Posted on Dec 07, 2011, 6 a.m.
European Centre for Environment & Human Health scientists suggest that a link may exist between radon exposure and non-melanoma skin cancer.
Radon is a radioactive gas that emanates from rocks and soils and tends to concentrate in enclosed spaces, with soil gas infiltration recognized as the most important source of residential radon. Radon is a major contributor to the ionizing radiation dose received by the general population, and recent studies on indoor radon and lung cancer in Europe, North America and Asia provide strong evidence that radon causes a substantial number of lung cancers in the general population. Researchers from the European Centre for Environment & Human Health (part of the Peninsula College of Medicine & Dentistry [United Kingdom]) have detected a connection following analysis of data on radon exposure and skin cancer cases from across southwest England. The study, which looked at small geographical areas across Devon and Cornwall, builds upon a similar study conducted 15 years ago. Whereas both radon levels and skin cancer incidence in the southwest are amongst the highest in the UK, the study found no association between household radon levels and malignant melanoma, or the most common form of skin cancer basal cell carcinoma. However, a link was found between areas where high radon concentrations are found and a particular type of non-melanoma skin cancer called squamous cell carcinoma. Writing that: “This ecologic study suggests that environmental radon exposure may be a risk factor for squamous cell carcinoma,” the study authors urge that: “Further study is warranted to overcome ecologic design limitations and to determine whether this relationship is generalizable to national and international settings.”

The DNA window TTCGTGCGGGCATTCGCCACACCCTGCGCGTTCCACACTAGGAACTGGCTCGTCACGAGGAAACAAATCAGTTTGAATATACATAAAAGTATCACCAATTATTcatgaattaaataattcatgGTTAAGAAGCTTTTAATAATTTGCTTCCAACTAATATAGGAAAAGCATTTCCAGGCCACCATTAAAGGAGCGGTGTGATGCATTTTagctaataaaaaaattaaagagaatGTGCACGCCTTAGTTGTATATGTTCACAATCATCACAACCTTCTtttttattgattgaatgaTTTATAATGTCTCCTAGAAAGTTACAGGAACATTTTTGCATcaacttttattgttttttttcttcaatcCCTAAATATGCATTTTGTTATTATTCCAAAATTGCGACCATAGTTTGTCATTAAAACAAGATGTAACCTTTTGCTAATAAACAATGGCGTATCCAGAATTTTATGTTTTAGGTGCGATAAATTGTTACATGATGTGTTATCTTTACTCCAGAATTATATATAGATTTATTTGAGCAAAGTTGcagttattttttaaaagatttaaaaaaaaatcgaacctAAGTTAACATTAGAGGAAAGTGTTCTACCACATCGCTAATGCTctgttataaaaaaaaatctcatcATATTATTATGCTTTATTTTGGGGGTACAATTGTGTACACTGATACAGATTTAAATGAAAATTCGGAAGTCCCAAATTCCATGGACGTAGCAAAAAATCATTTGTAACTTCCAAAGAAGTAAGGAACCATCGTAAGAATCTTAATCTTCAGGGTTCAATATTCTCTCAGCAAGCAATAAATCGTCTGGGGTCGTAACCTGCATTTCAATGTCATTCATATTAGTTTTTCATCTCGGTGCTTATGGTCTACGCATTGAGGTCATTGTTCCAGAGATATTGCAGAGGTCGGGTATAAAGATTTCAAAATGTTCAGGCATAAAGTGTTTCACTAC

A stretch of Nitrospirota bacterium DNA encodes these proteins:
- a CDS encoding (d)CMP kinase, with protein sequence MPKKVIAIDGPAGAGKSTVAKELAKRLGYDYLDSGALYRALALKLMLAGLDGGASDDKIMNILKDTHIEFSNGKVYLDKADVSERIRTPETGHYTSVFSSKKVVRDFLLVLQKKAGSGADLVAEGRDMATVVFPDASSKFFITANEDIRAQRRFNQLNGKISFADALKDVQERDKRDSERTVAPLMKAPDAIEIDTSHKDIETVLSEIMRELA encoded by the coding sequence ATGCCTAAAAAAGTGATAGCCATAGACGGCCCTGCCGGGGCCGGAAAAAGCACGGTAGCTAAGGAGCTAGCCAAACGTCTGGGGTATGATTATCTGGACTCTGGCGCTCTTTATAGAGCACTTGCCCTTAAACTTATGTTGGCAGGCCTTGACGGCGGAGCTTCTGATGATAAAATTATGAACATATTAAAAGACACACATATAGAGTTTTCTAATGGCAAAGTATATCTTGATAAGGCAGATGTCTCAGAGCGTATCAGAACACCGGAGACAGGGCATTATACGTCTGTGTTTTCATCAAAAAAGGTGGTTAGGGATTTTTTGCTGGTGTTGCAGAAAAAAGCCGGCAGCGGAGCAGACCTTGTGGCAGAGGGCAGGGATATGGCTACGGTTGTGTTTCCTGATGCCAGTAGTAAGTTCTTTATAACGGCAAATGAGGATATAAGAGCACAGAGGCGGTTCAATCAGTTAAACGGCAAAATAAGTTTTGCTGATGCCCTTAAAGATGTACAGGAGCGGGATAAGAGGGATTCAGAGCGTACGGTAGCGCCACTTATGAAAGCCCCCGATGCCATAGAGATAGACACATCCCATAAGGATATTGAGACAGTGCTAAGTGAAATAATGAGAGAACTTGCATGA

Wheeler, Benedict W.; Allen, James; Depledge, Michael H.; Curnow, Alison. “Radon and Skin Cancer in Southwest England: An Ecologic Study.” Epidemiology, 10 November 2011.